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Jane Chapman

books by Jane Chapman


Jane Chapman

When Jane Chapman, an illustrator of children’s books, heads off to work, she doesn’t have far to go: her kitchen serves as her studio. “I live in a little 300-year-old cottage in Southwest England, very rural, in the middle of the countryside. The kitchen looks out into the garden, so I paint looking out at the garden. It’s a very idyllic setting, really.” This residence provides invaluable inspiration for her work, in sometimes surprising ways.

One Duck Stuck, a Northwoods kind of counting book, is accurate to marshes of the Minnesota area. But when Jane Chapman illustrated it, she was able to use her own surroundings, indoors and out, as her muse. “The blue that’s all over the book is the exact same blue as the color of my kitchen—I’m obsessed by that color blue!” she remarks. Jane Chapman also has a soft spot for the subject. “I LOVE ducks. There are lots of photos of me feeding them at Bird Reserves. I don’t have a pet duck because I love my garden more, but one day I’d like to (and I know my husband definitely would). In One Duck Stuck, the close-ups of the duck are my favorite pictures.”

For another picture book, One Tiny Turtle, it was Jane Chapman’s indoor companions that aided her artwork. Her home may lack a duck, but it does boast at least one prominent pet: “a seventy-something tortoise called Muggs, who is a family heirloom.” Jane Chapman says that both her pet and her illustrator husband influenced her illustrations, which depict the life’s journey of the loggerhead turtle. “My husband has the most amazing collection of magazine, videos, and articles for research purposes,” she says. “It’s quite an impressive filing system, boxes and boxes of materials.” For One Tiny Turtle, Jane Chapman needed all the information she could find. She explains, “There is very little [research] about loggerheads, and I wasn’t able to use other turtle references because of subtle changes in shell shape, flipper shape, skin patterns, skull shape.” Luckily, being married to a fellow illustrator has another benefit as well. “If I get stuck on something in particular, he can help. It’s also helpful to talk to someone who understands and knows about deadlines.”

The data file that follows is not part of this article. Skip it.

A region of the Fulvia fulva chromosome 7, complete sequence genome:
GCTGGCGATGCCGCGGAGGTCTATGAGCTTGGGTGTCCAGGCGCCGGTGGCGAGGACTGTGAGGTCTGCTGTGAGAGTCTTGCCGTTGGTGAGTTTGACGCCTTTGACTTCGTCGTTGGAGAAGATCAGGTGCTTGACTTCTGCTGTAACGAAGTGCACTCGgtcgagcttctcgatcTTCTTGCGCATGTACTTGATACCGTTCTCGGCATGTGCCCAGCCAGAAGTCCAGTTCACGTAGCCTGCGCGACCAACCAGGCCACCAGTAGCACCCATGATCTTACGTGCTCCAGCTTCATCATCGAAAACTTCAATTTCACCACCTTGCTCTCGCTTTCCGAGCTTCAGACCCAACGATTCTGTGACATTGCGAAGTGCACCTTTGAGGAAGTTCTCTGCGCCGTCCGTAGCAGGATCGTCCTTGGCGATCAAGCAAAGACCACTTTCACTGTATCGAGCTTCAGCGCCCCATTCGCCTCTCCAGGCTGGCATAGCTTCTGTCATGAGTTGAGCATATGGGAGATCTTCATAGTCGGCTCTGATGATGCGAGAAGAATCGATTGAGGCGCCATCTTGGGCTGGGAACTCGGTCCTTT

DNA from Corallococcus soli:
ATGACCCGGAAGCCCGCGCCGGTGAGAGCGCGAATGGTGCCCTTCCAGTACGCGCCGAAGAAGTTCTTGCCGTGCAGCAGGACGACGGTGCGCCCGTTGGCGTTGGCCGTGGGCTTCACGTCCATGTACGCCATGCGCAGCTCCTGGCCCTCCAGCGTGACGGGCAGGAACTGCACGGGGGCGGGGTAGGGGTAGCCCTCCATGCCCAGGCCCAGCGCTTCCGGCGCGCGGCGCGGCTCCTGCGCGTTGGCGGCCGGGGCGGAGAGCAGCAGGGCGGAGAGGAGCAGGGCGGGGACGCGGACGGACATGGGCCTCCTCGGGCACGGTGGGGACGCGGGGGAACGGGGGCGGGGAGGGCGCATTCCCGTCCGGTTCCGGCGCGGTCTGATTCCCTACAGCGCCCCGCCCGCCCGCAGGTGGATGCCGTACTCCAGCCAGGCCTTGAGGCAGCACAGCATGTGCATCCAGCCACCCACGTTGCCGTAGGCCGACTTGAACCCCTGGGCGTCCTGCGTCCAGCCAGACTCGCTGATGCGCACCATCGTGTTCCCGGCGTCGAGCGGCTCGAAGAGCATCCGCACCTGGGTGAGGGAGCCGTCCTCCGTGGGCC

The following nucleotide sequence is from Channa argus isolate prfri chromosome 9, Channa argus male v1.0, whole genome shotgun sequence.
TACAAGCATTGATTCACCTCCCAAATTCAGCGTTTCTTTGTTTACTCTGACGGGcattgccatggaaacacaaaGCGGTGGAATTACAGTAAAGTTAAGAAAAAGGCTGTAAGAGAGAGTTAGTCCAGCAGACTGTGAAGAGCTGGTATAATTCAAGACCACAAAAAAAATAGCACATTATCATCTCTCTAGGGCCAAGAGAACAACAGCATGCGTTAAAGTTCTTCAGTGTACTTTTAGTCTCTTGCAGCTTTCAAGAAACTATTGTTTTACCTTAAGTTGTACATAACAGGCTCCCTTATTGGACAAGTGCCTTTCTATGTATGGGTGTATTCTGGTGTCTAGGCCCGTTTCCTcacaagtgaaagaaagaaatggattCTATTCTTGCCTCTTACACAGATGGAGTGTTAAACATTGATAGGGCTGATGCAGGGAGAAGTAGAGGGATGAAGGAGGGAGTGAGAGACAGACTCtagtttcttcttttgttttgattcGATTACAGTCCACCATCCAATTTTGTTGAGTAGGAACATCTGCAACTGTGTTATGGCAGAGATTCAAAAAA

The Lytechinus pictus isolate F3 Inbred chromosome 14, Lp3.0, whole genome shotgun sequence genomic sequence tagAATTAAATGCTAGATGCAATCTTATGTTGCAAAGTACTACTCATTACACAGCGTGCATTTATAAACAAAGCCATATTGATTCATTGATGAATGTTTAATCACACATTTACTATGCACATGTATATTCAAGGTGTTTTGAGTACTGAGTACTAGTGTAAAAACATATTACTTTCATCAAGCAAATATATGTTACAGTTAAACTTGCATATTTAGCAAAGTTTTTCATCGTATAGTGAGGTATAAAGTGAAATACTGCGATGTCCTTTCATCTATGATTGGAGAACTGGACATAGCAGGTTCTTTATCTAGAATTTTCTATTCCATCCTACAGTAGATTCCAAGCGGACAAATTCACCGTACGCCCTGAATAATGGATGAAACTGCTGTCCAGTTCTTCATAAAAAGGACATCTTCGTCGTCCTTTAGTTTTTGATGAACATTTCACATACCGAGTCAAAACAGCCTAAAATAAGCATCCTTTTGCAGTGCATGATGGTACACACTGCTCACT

Doing the artwork for The Emperor’s Egg proved an easier task for Jane Chapman than working on One Tiny Turtle. When asked about illustrating the story of the male emperor penguin, she sighs contentedly, “Aah, bliss!” Not only are there “massive archives of reference for Emperor penguins,” she notes, but ever since her honeymoon—when she visited a Scottish zoo and watched a parade of penguins—she had hoped to have an opportunity to paint them. The project also offered much-appreciated creative opportunities. “It was very design-led,” she says. “It was wonderful to be able to let myself go on the pink and purple snow.”

Jane Chapman’s interests include gardening, sewing, quilting, cooking, and playing bass guitar. She also enjoys “lots of socializing and sitting around with mates in the garden.” She lives with her husband, son, and turtle in England.

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